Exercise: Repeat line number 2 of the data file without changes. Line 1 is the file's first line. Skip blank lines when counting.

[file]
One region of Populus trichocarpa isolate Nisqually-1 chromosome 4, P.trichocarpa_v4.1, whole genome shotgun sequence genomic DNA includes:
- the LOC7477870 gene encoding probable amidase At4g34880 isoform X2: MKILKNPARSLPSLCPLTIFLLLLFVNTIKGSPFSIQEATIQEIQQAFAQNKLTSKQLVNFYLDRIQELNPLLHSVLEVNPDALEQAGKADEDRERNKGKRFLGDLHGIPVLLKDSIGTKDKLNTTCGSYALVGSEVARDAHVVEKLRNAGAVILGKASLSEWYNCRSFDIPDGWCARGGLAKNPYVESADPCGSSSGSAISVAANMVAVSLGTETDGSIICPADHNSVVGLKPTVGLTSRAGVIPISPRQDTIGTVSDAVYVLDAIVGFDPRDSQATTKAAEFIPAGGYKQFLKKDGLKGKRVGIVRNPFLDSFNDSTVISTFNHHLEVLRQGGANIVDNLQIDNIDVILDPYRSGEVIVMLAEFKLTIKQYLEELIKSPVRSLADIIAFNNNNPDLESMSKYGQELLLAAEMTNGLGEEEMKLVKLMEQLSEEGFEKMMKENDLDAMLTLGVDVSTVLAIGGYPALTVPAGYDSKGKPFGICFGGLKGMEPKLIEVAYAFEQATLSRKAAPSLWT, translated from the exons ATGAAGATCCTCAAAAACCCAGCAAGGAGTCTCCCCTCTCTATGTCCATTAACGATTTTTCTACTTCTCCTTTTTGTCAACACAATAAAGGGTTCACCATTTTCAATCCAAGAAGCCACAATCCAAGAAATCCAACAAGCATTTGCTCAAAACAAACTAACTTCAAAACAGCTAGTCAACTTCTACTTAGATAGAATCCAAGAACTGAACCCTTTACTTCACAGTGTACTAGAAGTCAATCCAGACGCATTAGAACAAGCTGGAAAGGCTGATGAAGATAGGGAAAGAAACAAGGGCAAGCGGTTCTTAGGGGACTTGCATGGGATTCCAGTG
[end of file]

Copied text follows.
- the LOC7477870 gene encoding probable amidase At4g34880 isoform X2: MKILKNPARSLPSLCPLTIFLLLLFVNTIKGSPFSIQEATIQEIQQAFAQNKLTSKQLVNFYLDRIQELNPLLHSVLEVNPDALEQAGKADEDRERNKGKRFLGDLHGIPVLLKDSIGTKDKLNTTCGSYALVGSEVARDAHVVEKLRNAGAVILGKASLSEWYNCRSFDIPDGWCARGGLAKNPYVESADPCGSSSGSAISVAANMVAVSLGTETDGSIICPADHNSVVGLKPTVGLTSRAGVIPISPRQDTIGTVSDAVYVLDAIVGFDPRDSQATTKAAEFIPAGGYKQFLKKDGLKGKRVGIVRNPFLDSFNDSTVISTFNHHLEVLRQGGANIVDNLQIDNIDVILDPYRSGEVIVMLAEFKLTIKQYLEELIKSPVRSLADIIAFNNNNPDLESMSKYGQELLLAAEMTNGLGEEEMKLVKLMEQLSEEGFEKMMKENDLDAMLTLGVDVSTVLAIGGYPALTVPAGYDSKGKPFGICFGGLKGMEPKLIEVAYAFEQATLSRKAAPSLWT, translated from the exons ATGAAGATCCTCAAAAACCCAGCAAGGAGTCTCCCCTCTCTATGTCCATTAACGATTTTTCTACTTCTCCTTTTTGTCAACACAATAAAGGGTTCACCATTTTCAATCCAAGAAGCCACAATCCAAGAAATCCAACAAGCATTTGCTCAAAACAAACTAACTTCAAAACAGCTAGTCAACTTCTACTTAGATAGAATCCAAGAACTGAACCCTTTACTTCACAGTGTACTAGAAGTCAATCCAGACGCATTAGAACAAGCTGGAAAGGCTGATGAAGATAGGGAAAGAAACAAGGGCAAGCGGTTCTTAGGGGACTTGCATGGGATTCCAGTG